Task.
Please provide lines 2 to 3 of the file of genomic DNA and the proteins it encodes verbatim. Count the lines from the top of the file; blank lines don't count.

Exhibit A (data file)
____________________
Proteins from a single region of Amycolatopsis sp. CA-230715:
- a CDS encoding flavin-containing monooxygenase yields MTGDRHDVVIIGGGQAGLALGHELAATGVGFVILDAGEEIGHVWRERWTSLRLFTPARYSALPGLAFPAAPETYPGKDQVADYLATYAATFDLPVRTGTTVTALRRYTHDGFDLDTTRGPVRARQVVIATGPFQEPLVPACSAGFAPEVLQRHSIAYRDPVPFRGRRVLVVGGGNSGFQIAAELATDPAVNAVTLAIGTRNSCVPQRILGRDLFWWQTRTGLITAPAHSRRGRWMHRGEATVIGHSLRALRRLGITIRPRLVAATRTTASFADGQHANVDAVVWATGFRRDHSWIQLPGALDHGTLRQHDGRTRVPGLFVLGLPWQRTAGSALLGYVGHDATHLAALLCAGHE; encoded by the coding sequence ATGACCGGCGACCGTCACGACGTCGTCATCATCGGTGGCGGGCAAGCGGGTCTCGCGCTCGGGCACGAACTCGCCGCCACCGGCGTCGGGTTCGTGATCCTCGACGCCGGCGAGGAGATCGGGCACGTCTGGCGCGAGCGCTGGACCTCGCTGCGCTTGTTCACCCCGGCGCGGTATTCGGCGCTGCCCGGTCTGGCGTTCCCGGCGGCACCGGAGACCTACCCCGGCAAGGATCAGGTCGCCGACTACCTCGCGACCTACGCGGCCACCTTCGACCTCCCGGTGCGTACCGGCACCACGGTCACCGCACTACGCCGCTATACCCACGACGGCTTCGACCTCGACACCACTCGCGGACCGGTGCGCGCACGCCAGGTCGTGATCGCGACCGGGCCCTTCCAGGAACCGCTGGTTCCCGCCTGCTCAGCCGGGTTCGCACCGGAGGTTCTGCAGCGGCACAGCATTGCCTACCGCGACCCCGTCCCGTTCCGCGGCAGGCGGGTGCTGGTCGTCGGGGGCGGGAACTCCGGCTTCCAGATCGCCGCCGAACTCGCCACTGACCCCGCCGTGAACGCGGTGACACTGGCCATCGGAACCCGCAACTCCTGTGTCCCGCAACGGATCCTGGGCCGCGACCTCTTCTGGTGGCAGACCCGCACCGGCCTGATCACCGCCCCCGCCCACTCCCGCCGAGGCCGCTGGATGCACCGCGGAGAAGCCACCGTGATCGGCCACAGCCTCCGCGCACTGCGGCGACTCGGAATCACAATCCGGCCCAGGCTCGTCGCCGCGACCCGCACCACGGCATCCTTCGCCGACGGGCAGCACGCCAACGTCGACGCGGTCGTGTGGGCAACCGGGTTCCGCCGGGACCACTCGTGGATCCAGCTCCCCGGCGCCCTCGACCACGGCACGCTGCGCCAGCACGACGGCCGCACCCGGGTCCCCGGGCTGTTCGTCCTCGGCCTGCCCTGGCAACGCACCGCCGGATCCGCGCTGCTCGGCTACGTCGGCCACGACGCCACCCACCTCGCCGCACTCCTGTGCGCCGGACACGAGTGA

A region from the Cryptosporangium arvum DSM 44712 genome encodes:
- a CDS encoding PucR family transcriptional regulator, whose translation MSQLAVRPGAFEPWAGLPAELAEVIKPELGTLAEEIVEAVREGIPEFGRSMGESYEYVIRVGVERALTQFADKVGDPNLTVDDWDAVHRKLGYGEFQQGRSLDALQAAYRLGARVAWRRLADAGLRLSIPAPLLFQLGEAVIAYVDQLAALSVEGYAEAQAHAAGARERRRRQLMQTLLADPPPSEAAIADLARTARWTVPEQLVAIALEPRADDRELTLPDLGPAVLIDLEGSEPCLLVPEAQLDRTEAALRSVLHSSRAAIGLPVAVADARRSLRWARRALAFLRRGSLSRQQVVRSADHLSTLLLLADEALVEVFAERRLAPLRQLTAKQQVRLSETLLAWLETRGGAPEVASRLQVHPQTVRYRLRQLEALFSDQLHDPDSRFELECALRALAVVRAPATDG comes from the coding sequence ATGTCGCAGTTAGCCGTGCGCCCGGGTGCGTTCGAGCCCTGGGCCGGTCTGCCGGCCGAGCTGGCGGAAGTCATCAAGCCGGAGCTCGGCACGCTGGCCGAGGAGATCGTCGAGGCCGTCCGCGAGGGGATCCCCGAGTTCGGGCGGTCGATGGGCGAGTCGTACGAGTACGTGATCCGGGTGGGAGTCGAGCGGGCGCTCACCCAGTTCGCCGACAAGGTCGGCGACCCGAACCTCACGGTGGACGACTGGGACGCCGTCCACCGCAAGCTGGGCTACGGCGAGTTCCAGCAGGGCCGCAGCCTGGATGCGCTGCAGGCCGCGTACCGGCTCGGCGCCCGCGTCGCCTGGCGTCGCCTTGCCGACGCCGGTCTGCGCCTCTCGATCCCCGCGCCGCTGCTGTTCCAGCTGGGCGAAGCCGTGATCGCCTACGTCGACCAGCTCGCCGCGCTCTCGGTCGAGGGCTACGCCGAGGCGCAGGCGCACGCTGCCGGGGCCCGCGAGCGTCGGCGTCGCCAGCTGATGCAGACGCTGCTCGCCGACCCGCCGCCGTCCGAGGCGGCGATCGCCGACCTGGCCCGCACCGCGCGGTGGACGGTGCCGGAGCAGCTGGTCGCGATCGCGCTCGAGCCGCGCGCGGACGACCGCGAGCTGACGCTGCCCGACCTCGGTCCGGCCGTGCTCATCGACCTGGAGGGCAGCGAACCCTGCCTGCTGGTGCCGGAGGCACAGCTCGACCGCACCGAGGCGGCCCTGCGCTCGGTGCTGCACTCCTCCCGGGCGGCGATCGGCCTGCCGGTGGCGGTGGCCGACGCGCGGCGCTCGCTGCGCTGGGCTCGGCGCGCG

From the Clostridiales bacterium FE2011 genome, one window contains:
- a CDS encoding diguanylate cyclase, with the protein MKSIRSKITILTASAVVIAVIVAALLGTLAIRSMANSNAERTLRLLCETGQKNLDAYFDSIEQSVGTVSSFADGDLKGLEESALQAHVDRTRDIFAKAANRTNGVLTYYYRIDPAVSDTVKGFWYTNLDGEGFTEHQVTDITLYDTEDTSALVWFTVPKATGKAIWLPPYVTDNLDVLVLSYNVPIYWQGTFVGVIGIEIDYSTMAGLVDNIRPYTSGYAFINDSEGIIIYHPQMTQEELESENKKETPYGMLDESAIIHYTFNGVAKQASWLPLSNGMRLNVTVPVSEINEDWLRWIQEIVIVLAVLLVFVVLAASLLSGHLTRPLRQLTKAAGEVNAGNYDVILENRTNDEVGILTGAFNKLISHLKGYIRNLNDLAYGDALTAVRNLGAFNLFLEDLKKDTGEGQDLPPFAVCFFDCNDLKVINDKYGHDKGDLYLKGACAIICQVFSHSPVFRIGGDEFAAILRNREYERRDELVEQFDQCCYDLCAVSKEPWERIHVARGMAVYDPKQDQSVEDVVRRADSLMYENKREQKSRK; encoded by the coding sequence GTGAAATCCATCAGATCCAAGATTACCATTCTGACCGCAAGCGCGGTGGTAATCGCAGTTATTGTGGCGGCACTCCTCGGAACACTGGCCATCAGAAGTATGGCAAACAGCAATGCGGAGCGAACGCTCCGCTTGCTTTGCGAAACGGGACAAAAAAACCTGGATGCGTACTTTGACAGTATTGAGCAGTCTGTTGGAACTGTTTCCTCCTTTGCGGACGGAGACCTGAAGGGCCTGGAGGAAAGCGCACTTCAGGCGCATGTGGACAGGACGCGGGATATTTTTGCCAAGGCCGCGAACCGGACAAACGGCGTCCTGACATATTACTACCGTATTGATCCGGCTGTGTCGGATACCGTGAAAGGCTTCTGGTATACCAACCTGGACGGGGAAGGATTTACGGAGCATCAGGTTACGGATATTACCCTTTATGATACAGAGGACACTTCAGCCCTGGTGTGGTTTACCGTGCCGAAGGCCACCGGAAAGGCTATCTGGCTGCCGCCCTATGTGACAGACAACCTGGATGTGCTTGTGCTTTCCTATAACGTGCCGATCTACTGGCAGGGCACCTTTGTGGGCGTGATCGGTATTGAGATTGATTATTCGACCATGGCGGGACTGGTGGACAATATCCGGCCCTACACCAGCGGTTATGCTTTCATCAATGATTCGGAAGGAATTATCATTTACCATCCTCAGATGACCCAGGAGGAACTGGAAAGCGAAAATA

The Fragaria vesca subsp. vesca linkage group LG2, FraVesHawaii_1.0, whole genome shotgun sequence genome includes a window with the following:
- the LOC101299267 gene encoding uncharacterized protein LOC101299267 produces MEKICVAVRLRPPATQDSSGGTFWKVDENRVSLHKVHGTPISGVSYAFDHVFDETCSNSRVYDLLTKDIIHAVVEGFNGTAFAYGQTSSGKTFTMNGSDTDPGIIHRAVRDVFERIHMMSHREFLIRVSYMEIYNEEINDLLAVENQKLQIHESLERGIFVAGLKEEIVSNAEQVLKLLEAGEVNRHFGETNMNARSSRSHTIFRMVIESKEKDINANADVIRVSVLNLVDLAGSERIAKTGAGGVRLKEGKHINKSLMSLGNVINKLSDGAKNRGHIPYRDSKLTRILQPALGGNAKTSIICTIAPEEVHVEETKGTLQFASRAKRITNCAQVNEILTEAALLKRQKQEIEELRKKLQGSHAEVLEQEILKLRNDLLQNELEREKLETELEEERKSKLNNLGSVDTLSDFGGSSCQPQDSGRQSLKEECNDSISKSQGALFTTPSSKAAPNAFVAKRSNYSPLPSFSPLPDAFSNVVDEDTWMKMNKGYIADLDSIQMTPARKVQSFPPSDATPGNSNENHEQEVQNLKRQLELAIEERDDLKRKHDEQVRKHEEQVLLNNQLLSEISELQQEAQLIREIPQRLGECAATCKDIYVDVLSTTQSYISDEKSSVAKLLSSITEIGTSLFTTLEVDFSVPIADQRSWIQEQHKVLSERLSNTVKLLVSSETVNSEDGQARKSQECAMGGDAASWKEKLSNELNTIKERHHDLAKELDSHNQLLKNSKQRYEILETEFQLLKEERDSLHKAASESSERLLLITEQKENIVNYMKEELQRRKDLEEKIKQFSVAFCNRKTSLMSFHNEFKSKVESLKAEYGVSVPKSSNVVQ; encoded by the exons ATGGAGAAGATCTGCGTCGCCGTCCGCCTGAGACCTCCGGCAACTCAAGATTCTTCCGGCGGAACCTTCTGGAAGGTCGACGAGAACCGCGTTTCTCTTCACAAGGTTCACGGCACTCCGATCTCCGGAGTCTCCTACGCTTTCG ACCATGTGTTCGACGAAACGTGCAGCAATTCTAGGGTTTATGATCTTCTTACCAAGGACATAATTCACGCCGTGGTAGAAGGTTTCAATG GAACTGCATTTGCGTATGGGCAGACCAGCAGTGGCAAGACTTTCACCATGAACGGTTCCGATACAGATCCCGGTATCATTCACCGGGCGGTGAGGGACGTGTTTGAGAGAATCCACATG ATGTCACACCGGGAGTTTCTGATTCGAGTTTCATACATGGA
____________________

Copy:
- a CDS encoding flavin-containing monooxygenase yields MTGDRHDVVIIGGGQAGLALGHELAATGVGFVILDAGEEIGHVWRERWTSLRLFTPARYSALPGLAFPAAPETYPGKDQVADYLATYAATFDLPVRTGTTVTALRRYTHDGFDLDTTRGPVRARQVVIATGPFQEPLVPACSAGFAPEVLQRHSIAYRDPVPFRGRRVLVVGGGNSGFQIAAELATDPAVNAVTLAIGTRNSCVPQRILGRDLFWWQTRTGLITAPAHSRRGRWMHRGEATVIGHSLRALRRLGITIRPRLVAATRTTASFADGQHANVDAVVWATGFRRDHSWIQLPGALDHGTLRQHDGRTRVPGLFVLGLPWQRTAGSALLGYVGHDATHLAALLCAGHE; encoded by the coding sequence ATGACCGGCGACCGTCACGACGTCGTCATCATCGGTGGCGGGCAAGCGGGTCTCGCGCTCGGGCACGAACTCGCCGCCACCGGCGTCGGGTTCGTGATCCTCGACGCCGGCGAGGAGATCGGGCACGTCTGGCGCGAGCGCTGGACCTCGCTGCGCTTGTTCACCCCGGCGCGGTATTCGGCGCTGCCCGGTCTGGCGTTCCCGGCGGCACCGGAGACCTACCCCGGCAAGGATCAGGTCGCCGACTACCTCGCGACCTACGCGGCCACCTTCGACCTCCCGGTGCGTACCGGCACCACGGTCACCGCACTACGCCGCTATACCCACGACGGCTTCGACCTCGACACCACTCGCGGACCGGTGCGCGCACGCCAGGTCGTGATCGCGACCGGGCCCTTCCAGGAACCGCTGGTTCCCGCCTGCTCAGCCGGGTTCGCACCGGAGGTTCTGCAGCGGCACAGCATTGCCTACCGCGACCCCGTCCCGTTCCGCGGCAGGCGGGTGCTGGTCGTCGGGGGCGGGAACTCCGGCTTCCAGATCGCCGCCGAACTCGCCACTGACCCCGCCGTGAACGCGGTGACACTGGCCATCGGAACCCGCAACTCCTGTGTCCCGCAACGGATCCTGGGCCGCGACCTCTTCTGGTGGCAGACCCGCACCGGCCTGATCACCGCCCCCGCCCACTCCCGCCGAGGCCGCTGGATGCACCGCGGAGAAGCCACCGTGATCGGCCACAGCCTCCGCGCACTGCGGCGACTCGGAATCACAATCCGGCCCAGGCTCGTCGCCGCGACCCGCACCACGGCATCCTTCGCCGACGGGCAGCACGCCAACGTCGACGCGGTCGTGTGGGCAACCGGGTTCCGCCGGGACCACTCGTGGATCCAGCTCCCCGGCGCCCTCGACCACGGCACGCTGCGCCAGCACGACGGCCGCACCCGGGTCCCCGGGCTGTTCGTCCTCGGCCTGCCCTGGCAACGCACCGCCGGATCCGCGCTGCTCGGCTACGTCGGCCACGACGCCACCCACCTCGCCGCACTCCTGTGCGCCGGACACGAGTGA

A region from the Cryptosporangium arvum DSM 44712 genome encodes: